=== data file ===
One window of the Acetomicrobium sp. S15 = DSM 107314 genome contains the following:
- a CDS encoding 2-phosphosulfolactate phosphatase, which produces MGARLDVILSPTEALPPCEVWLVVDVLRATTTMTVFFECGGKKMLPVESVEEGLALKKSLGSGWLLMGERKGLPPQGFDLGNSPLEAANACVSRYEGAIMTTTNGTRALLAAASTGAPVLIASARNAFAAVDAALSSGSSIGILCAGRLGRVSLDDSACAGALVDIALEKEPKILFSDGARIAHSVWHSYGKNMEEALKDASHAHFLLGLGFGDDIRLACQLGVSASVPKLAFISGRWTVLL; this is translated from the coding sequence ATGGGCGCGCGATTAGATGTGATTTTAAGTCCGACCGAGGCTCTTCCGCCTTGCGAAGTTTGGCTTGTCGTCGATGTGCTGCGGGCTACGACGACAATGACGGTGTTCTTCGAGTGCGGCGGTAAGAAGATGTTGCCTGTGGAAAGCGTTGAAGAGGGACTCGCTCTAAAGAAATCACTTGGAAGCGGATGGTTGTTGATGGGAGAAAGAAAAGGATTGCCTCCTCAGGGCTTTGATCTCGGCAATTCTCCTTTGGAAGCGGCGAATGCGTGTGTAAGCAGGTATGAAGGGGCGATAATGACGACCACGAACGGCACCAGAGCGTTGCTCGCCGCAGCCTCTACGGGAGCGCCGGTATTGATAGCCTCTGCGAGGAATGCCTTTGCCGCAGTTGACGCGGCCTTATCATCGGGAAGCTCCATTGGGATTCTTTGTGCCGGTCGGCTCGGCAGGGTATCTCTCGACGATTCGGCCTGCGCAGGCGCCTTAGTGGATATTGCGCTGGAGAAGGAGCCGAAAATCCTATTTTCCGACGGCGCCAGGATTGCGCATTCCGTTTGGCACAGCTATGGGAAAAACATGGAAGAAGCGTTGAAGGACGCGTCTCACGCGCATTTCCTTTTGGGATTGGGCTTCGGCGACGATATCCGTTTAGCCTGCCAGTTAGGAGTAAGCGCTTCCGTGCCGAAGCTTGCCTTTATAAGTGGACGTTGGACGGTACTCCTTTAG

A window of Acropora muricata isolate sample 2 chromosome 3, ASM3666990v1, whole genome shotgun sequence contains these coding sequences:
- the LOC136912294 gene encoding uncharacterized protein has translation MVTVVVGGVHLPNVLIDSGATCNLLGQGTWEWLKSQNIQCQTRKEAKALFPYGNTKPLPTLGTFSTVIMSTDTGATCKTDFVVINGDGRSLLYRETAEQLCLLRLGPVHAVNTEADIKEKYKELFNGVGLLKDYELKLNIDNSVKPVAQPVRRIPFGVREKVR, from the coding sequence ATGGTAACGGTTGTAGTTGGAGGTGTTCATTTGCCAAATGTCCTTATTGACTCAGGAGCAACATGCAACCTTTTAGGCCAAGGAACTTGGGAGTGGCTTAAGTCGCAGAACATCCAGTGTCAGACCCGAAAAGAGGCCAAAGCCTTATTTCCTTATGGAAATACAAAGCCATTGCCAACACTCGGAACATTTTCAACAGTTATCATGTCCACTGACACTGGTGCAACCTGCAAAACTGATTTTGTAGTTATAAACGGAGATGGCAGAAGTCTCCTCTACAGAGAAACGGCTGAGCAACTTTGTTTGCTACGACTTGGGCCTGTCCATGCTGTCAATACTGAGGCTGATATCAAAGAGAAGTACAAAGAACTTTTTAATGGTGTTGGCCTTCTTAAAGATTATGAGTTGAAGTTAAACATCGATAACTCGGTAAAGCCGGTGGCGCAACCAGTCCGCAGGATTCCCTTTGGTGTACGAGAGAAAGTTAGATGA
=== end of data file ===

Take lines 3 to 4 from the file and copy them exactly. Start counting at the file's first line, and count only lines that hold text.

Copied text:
A window of Acropora muricata isolate sample 2 chromosome 3, ASM3666990v1, whole genome shotgun sequence contains these coding sequences:
- the LOC136912294 gene encoding uncharacterized protein has translation MVTVVVGGVHLPNVLIDSGATCNLLGQGTWEWLKSQNIQCQTRKEAKALFPYGNTKPLPTLGTFSTVIMSTDTGATCKTDFVVINGDGRSLLYRETAEQLCLLRLGPVHAVNTEADIKEKYKELFNGVGLLKDYELKLNIDNSVKPVAQPVRRIPFGVREKVR, from the coding sequence ATGGTAACGGTTGTAGTTGGAGGTGTTCATTTGCCAAATGTCCTTATTGACTCAGGAGCAACATGCAACCTTTTAGGCCAAGGAACTTGGGAGTGGCTTAAGTCGCAGAACATCCAGTGTCAGACCCGAAAAGAGGCCAAAGCCTTATTTCCTTATGGAAATACAAAGCCATTGCCAACACTCGGAACATTTTCAACAGTTATCATGTCCACTGACACTGGTGCAACCTGCAAAACTGATTTTGTAGTTATAAACGGAGATGGCAGAAGTCTCCTCTACAGAGAAACGGCTGAGCAACTTTGTTTGCTACGACTTGGGCCTGTCCATGCTGTCAATACTGAGGCTGATATCAAAGAGAAGTACAAAGAACTTTTTAATGGTGTTGGCCTTCTTAAAGATTATGAGTTGAAGTTAAACATCGATAACTCGGTAAAGCCGGTGGCGCAACCAGTCCGCAGGATTCCCTTTGGTGTACGAGAGAAAGTTAGATGA